skip to main content
caption: A voter drops off ballots on Tuesday, November 5, 2019, at the NewHolly Neighborhood Campus on 32nd Avenue South in Seattle.
Enlarge Icon
A voter drops off ballots on Tuesday, November 5, 2019, at the NewHolly Neighborhood Campus on 32nd Avenue South in Seattle.
Credit: KUOW Photo/Megan Farmer

Breaking down Tuesday's primary results: Looking at a more diverse Legislature

Ten seats in Congress, a governor, lieutenant governor and many spots in the Legislature. Voters made a lot of decisions in Tuesday's primary.

KUOW's Austin Jenkins has been tracking the results and joined Angela King.

Angela King: Governor Jay Inslee came out on top in the governor's race -- no surprise there. But Loren Culp came in second -- a relatively unknown from a small town in eastern Washington.

Austin Jenkins: It's a very interesting but not entirely surprising outcome. Inslee is, of course, seeking a rare third term. He has the power of incumbency, as well as the benefit of being a Democrat in a state that hasn't elected a Republican governor in four decades. Even so, he's not wildly popular. He's got just shy of 52 percent of the vote, and then we had 35 other candidates vying for the number two spot. The person with the best name recognition was Tim Eyman, the embattled professional initiative sponsor, but he's only getting about 7 percent of vote. Instead, as you note, it's Loren Culp, the chief of police in tiny Republic, Washington, who's in second place with about 17 percent. I had the sense going into the primary that Culp had the advantage. He's got strong, grassroots support among conservatives. His yard signs were everywhere. And he's become something of a hero to gun rights voters for his refusal to enforce a strict gun control measure that passed in 2018. That may be enough to get Culp a second-place finish, but beating Inslee in November ... let's just say that's going to be a tall order.

Let's move on to the race for lieutenant governor. It's the only statewide seat that's open this year. So who's moving ahead there and why is the seat so important?

Current Lieutenant Governor Cyrus Habib isn't running again. And right now the top two vote getters are both Democrats. They are retiring 10th District Congressman Denny hack of Olympia, who's sort of done with the other Washington and wanted to come home. When Habib announced that he wasn't running again, Heck jumped into this race. He's a former House majority Leader, a former chief of staff to Governor Booth Gardner, so he's very familiar around the halls of the state capitol. He's got about 28 percent of the vote. The second place finisher is state Senator Marco Liias, who is the Senate Democrats' floor leader. He's got nearly 17 percent of the vote. The closest Republican challenger is former Seattle City Council candidate Ann Davison Sattler with about 12 percent.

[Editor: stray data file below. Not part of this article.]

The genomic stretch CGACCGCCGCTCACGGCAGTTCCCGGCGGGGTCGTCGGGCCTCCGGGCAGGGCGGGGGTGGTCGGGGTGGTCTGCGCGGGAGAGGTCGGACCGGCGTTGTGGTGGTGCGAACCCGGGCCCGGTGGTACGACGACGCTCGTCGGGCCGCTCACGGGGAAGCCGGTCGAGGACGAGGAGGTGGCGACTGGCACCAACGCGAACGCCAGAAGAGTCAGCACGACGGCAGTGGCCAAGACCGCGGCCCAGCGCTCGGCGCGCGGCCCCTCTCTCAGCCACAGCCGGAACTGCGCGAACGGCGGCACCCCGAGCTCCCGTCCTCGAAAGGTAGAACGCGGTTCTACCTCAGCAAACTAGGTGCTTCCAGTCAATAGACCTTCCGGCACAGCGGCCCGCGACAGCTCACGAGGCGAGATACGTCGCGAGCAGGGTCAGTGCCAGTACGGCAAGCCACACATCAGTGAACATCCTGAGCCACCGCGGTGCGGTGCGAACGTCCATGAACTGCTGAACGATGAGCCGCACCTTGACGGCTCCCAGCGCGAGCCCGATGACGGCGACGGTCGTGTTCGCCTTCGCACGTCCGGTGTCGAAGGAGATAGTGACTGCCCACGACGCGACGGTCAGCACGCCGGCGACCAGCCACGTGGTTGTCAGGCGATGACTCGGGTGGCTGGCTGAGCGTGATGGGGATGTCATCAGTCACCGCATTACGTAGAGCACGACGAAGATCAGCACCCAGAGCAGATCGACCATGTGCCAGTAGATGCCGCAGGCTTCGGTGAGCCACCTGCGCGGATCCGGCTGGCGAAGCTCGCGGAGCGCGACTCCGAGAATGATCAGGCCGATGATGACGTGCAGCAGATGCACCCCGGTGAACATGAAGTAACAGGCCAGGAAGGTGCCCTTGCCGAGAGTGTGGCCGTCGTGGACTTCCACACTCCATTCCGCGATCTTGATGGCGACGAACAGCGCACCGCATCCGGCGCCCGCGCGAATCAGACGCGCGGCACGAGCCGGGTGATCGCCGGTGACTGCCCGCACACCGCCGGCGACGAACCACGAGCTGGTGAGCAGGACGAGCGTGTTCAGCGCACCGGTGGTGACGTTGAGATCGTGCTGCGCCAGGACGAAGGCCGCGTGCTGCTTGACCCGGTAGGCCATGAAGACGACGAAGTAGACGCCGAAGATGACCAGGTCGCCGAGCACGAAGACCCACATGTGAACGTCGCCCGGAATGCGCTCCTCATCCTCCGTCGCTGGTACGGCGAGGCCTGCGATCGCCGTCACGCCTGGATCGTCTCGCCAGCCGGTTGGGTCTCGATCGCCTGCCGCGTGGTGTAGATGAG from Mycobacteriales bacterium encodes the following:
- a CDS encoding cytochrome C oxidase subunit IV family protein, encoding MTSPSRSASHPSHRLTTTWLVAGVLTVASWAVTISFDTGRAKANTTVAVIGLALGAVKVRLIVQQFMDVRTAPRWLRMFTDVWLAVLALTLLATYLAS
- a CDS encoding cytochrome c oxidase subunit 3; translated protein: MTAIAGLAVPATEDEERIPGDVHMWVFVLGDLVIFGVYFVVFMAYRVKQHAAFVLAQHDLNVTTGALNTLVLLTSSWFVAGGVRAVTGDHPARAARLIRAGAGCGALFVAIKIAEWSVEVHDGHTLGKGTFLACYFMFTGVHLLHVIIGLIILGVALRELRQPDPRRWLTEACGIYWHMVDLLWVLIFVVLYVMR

You asked why this position is important. The lieutenant governor fills in when the governor is out of town and presides over the state Senate. So it's kind of a dual executive branch, legislative branch position. And again, it looks like voters may have a choice between two Democrats come November.

There was a concerted effort by a new political action committee to elect a more diverse Legislature. We had nine Black women competing for seats in Olympia. How successful have those candidates been so far?

Well, it looks like all nine will advance to the general election. And there's a very interesting dynamic developing in the 28th Senate District in Pierce County, which has been trending more democratic. There, challenger T'wina Nobles is actually leading incumbent Republican Steve O'Ban in early primary results. If Nobles were to win this November, she would become the first black Washington state senator in a decade.

In the 30th House District, which is in Federal Way, Democrat Jamila Taylor is leading in a race there, and that's an open seat to replace Democrat Christine Reeves, who ran for Congress. And then in a 37th District House race, which is also open in South Seattle, Kirsten Harris-Talley is leading that crowded field with nearly 50 percent of the vote. The bottom line here is the state Legislature has been getting more diverse in recent years and it looks like that trend may continue in 2020.